CC: Being originally from Israel, a place loaded with complex historical narratives, do your origins ever seep their way into your work?
DW: Yes, they do. I try to shy away from labels… I don’t like being categorized as an Israeli artist or a female artist or any box other than “artist” because my work is intended to be consumed on a broad level. But there are certain themes that will rise within me forever because the past is always in us, no matter how far away we are from it.
CC: You are a woman working in the arts. Do you consider yourself part of the art and tech world as well? Do you feel that working in these fields has been a struggle because of your identity?
DW: don’t consider myself a part of anything really. I work alone and I create things regardless of if it fits a trend or a demand… so I don’t feel like it’s a struggle currently as I’m not pursuing those fields… I just want to create more advanced pieces of motion.
CC: What is your favorite project you have worked on to date?
DW: I love all my children, but… since my first independent short “Vicarious” has been such a labor of love with all my closest friends taking part in it… It’s probably the most important work I’ve made so far. I just changed and grew so much during that process of collaborating (with writer Tom Haviv), and I know it’s going to be as rare as falling in love to go through that again.
CC: Violence seems to be another subject that you explore throughout your work. Is this violence directed at anything in particular or does its existence have a different meaning?
DW: Isn’t it weird how, universal, violence is? It’s awful, and it’s around us. I think I’m scared of certain things and addressing that in my work helps me. There’s past violence on a memory level, yet we live in incredibly violent times, and it’s what we consume quite a lot in the media, especially here in the US where it’s more acceptable to showcase extreme violence than a woman’s nipple.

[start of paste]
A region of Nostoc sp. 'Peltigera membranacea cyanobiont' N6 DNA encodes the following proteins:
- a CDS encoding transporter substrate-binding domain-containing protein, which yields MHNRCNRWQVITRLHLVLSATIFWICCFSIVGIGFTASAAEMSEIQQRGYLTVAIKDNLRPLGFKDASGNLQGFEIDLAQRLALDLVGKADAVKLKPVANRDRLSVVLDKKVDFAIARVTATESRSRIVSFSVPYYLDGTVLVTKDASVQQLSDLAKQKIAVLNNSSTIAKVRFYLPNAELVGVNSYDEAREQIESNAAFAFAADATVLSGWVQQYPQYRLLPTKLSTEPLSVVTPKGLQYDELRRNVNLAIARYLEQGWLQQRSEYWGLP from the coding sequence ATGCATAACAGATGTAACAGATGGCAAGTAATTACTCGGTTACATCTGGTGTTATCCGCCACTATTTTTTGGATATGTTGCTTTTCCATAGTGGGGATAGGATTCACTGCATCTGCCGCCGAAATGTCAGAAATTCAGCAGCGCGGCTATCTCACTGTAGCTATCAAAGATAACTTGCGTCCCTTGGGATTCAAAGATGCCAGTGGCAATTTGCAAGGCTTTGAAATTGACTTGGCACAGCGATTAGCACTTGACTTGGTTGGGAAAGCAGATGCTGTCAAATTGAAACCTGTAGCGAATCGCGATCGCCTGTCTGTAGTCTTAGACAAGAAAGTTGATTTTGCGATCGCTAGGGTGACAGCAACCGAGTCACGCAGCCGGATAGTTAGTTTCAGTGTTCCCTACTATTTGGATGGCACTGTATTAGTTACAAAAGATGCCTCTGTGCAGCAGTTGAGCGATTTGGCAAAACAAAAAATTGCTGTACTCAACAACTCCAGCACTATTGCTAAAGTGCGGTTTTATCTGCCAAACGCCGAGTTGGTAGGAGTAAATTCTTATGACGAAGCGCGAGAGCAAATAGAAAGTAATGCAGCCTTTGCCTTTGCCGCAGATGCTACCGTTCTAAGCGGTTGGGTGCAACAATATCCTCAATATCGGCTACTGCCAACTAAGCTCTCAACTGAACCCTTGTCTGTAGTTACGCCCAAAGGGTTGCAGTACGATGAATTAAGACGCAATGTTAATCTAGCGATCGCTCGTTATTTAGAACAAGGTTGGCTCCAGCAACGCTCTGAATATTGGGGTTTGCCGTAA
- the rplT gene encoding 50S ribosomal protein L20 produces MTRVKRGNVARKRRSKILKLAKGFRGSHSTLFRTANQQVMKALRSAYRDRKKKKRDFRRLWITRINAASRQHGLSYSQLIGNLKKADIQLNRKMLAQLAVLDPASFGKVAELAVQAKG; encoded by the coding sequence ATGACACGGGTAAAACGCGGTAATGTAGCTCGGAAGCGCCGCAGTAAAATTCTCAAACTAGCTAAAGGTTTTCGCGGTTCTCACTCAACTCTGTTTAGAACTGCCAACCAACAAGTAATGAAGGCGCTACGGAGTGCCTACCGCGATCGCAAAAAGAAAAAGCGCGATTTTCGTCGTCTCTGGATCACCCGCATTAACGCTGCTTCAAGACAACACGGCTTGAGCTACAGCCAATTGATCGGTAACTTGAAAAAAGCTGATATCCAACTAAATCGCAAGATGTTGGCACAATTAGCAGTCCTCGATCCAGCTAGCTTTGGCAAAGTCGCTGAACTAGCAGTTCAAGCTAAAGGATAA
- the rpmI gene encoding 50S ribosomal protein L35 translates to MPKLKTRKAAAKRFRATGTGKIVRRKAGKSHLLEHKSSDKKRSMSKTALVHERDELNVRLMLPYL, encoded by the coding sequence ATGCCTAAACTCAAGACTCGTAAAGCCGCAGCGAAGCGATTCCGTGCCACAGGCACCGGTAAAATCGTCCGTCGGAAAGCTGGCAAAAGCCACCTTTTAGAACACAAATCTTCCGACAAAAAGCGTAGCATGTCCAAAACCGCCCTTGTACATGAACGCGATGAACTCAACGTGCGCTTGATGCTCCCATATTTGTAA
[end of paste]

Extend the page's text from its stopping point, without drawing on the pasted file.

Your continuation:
CC: Who are some people that really inspire you to create your work?
DW: Is it cheesy to say my friends? But .. It’s true. For some reason, I have quite a few of super close writer friends. I think it’s because we complete each other.
CC: Can you tell us a little bit about your creative process? Do your animations usually start with an idea and then blossom into artworks or do they start with a drawing or aesthetic and turn in a longer narrative from there?
DW: Lately I’ve been focused more on motion-based work, so an idea would usually stem from a certain animated thing that would happen. Something visually I’d like to see but haven’t seen yet… From then, it just kind of happens organically. Sometimes it takes a day sometimes a few weeks to fully generate an idea I love.
CC: You post a lot of your work on Instagram. Would you say social media plays a big role in distributing your art and in your development as an artist?
DW: It’s been so fascinating seeing what people.. “connect” with, what people press LIKE vs. what people ignore or seem to DISLIKE. It actually helps me understand things better that way. Sometimes I see a certain piece is not popular yet I get messages and job offers after posting it, so I try not give it too much weight. However, Instagram is not the final destination for my work to exist on I hope 🙂
CC: I know you made a move from New York to LA. Would you say your new environment has had any effects on your work?
DW: Yes, It’s a sharp contrast to the life I had in NYC. Going from being surrounded by friends or strangers to being surrounded by endless roads has impacted my state of being. The theme of isolation is on my mind a lot.
CC: Do you have any exciting projects coming up that we should keep an eye out for?
DW: Yes! I just started production for my next short film, and I’m so excited to share this experiment during 2018. It’s going to be my first time combining space and flatness. An animated 2d character in a utopian 3D space. Lots of personal feelings unleashed.